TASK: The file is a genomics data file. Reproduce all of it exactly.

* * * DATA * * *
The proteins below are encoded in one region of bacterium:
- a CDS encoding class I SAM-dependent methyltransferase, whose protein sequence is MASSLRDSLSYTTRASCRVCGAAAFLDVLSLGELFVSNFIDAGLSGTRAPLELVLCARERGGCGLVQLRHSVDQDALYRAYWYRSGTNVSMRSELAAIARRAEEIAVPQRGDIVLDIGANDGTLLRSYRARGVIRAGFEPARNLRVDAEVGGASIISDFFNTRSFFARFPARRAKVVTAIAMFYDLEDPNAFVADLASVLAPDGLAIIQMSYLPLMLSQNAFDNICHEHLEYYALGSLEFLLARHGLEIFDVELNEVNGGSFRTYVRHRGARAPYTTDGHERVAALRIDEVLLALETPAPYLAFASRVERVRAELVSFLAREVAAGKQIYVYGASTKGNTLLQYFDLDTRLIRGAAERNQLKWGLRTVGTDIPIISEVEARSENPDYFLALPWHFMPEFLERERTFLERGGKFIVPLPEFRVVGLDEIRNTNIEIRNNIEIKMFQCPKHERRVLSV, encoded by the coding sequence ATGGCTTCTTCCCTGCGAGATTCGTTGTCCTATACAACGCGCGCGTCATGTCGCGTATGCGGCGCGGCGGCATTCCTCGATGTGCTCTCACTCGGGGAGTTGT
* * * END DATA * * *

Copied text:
The proteins below are encoded in one region of bacterium:
- a CDS encoding class I SAM-dependent methyltransferase, whose protein sequence is MASSLRDSLSYTTRASCRVCGAAAFLDVLSLGELFVSNFIDAGLSGTRAPLELVLCARERGGCGLVQLRHSVDQDALYRAYWYRSGTNVSMRSELAAIARRAEEIAVPQRGDIVLDIGANDGTLLRSYRARGVIRAGFEPARNLRVDAEVGGASIISDFFNTRSFFARFPARRAKVVTAIAMFYDLEDPNAFVADLASVLAPDGLAIIQMSYLPLMLSQNAFDNICHEHLEYYALGSLEFLLARHGLEIFDVELNEVNGGSFRTYVRHRGARAPYTTDGHERVAALRIDEVLLALETPAPYLAFASRVERVRAELVSFLAREVAAGKQIYVYGASTKGNTLLQYFDLDTRLIRGAAERNQLKWGLRTVGTDIPIISEVEARSENPDYFLALPWHFMPEFLERERTFLERGGKFIVPLPEFRVVGLDEIRNTNIEIRNNIEIKMFQCPKHERRVLSV, encoded by the coding sequence ATGGCTTCTTCCCTGCGAGATTCGTTGTCCTATACAACGCGCGCGTCATGTCGCGTATGCGGCGCGGCGGCATTCCTCGATGTGCTCTCACTCGGGGAGTTGT